ASEAN Integration & Market Prospects
Market Prospects Improve for Insurers
INTEGRATION OF INSURANCE MARKETS AMONG THE 10 MEMBER STATES OF THE ASSOCIATION OF SOUTHEAST ASIAN NATIONS (ASEAN) HAS A WAY TO GO, THOUGH PROSPECTS FOR CLOSER CONNECTIVITY IN A REGION PRESENTING VIBRANT GROWTH GIVE INSURERS AND REGULATORS INCENTIVE TO FOCUS ON BOOSTING COMPETITIVE STRATEGIES. THIS REPORT LOOKS AT THE RELATIVE STRENGTHS OF REGULATORY SYSTEMS, NEW BUSINESS AND CAPITAL ATTRACTION, AND ECONOMIC FUNDAMENTALS, AS WELL AS THEIR PROSPECTS FOR SUCCESS IN TERMS OF MARKET AND BUSINESS COMPETITIVENESS.
ASEAN is a geopolitical and economic organization comprising Brunei, Cambodia, Myanmar, the Philippines, Laos, Indonesia, Malaysia, Singapore, Thailand and Vietnam. The proposed ASEAN Economic Community (AEC) slated for 2015 aims to create a competitive economic region with a single market and production base by facilitating the free flow of goods, services, investments, skilled labor and capital. Regulations, economic conditions and ease of doing business differ greatly among ASEAN countries. That diversity extends to political systems, cultures, languages and religions, complicating the AEC project in practice. Complete insurance integration may be difficult in view of the region’s diverse backgrounds and market needs,
“Insurance companies within ASEAN have limited capacity to write big commercial risks, impeding their competitiveness in light of market liberalization.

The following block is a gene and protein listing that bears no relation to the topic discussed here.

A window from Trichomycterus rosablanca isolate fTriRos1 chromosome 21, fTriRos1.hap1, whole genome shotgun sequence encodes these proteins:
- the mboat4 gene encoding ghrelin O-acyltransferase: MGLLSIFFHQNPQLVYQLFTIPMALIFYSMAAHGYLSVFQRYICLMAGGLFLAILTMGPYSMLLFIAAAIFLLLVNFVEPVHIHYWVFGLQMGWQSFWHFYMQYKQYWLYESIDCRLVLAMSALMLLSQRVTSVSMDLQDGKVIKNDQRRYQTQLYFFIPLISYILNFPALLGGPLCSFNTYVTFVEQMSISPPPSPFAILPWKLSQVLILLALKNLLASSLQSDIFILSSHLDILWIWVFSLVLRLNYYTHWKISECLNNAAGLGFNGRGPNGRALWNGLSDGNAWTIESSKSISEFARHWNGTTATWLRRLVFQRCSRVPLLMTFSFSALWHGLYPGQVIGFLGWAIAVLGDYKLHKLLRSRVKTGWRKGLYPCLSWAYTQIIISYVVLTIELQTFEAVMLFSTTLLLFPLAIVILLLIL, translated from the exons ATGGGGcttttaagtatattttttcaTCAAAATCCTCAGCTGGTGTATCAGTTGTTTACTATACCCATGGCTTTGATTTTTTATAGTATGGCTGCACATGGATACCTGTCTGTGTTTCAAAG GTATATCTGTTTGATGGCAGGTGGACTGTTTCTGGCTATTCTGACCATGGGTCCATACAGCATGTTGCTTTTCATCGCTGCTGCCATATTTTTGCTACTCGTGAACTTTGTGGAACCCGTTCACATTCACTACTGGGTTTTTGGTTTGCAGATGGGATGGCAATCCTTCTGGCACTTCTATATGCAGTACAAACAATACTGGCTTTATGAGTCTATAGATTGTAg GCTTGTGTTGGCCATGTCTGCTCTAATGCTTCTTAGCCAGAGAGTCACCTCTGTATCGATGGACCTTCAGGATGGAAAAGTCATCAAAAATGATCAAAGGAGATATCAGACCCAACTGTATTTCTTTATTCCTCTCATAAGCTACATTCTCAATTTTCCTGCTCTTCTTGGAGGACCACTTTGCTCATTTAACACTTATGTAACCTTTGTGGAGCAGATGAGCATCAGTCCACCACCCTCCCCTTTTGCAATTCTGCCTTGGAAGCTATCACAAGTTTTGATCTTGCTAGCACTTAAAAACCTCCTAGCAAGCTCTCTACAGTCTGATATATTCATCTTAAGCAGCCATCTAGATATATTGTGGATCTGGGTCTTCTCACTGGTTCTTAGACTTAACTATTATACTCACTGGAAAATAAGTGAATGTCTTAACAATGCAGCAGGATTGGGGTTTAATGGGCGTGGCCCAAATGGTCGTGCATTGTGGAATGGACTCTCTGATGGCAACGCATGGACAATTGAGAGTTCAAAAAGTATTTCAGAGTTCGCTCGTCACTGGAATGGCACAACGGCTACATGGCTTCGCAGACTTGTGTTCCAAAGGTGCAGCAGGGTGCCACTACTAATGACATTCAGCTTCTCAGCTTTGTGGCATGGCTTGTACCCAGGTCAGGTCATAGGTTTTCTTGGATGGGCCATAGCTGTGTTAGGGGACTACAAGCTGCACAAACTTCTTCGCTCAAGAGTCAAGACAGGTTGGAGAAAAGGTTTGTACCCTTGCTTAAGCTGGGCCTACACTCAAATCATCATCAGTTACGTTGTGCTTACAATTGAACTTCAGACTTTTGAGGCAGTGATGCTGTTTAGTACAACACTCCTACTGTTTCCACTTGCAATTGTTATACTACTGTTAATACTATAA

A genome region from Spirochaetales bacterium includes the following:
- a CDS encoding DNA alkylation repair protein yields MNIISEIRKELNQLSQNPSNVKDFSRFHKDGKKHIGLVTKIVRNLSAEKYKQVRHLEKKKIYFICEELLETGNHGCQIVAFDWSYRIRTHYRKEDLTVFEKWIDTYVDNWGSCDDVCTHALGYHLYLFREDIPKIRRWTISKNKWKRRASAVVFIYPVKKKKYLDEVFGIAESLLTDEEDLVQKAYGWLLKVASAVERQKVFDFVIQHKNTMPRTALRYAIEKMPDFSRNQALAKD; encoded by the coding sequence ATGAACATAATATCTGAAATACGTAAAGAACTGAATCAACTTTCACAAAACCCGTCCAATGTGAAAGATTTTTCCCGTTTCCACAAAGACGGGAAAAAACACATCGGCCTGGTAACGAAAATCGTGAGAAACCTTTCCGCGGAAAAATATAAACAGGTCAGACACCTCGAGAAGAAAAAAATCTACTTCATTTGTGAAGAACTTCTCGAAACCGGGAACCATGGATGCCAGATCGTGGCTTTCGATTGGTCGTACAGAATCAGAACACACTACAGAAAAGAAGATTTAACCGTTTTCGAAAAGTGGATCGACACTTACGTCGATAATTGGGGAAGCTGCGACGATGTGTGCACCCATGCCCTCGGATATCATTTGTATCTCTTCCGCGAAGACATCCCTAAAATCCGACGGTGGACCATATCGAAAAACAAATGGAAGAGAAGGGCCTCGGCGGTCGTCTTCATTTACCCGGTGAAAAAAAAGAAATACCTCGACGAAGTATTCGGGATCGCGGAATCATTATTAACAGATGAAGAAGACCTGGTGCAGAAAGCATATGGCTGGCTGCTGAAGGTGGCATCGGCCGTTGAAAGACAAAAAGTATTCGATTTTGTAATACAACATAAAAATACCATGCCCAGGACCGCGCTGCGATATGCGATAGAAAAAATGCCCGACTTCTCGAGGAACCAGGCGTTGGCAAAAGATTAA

compared with a developed market such as Singapore with its sophisticated re/insurance hub and attraction for international and regional businesses. In the longer term, less-developed countries may benefit from the accelerated pace of improvement in insurance regulation. Regulatory development leads to a stronger and more level playing field, which will create market consolidation and capital stress for some insurers on the way to achieving a well-functioning and standardized system. With 600 million people, a relatively young population and aggregate gross domestic product of USD 2.4 trillion in 2013, ASEAN has promising insurance demand supported by persistent development of the region’s diverse economies. Compared with other emerging Asian markets, India reported GDP of USD 1.88 trillion and had a population of 1.25 billion in 2013. China’s GDP was USD 9.24 trillion with a population of 1.36 billion. Countries with stronger economic fundamentals such as Indonesia see greater attraction for new insurance investment. New frontier countries such as Cambodia and Myanmar also have drawn new insurance activity, although development of their markets is at a preliminary stage. As the ASEAN market looks to be a production base for world markets, the ability to provide insurance capacity is vital for industry across the region. To this end, the seven member nations of Brunei, Cambodia, Indonesia, Malaysia, the Philippines, Singapore and Vietnam plan to further open their non-life and reinsurance markets by 2015, according to the AEC blueprint. Insurance companies within ASEAN have limited capacity to write big commercial risks, impeding their competitiveness in light of market liberalization. To enhance the industry’s competitiveness, regulators have adopted initiatives to scale up measures such as capital requirements as a way to align industry standards with intra- and inter-regional norms.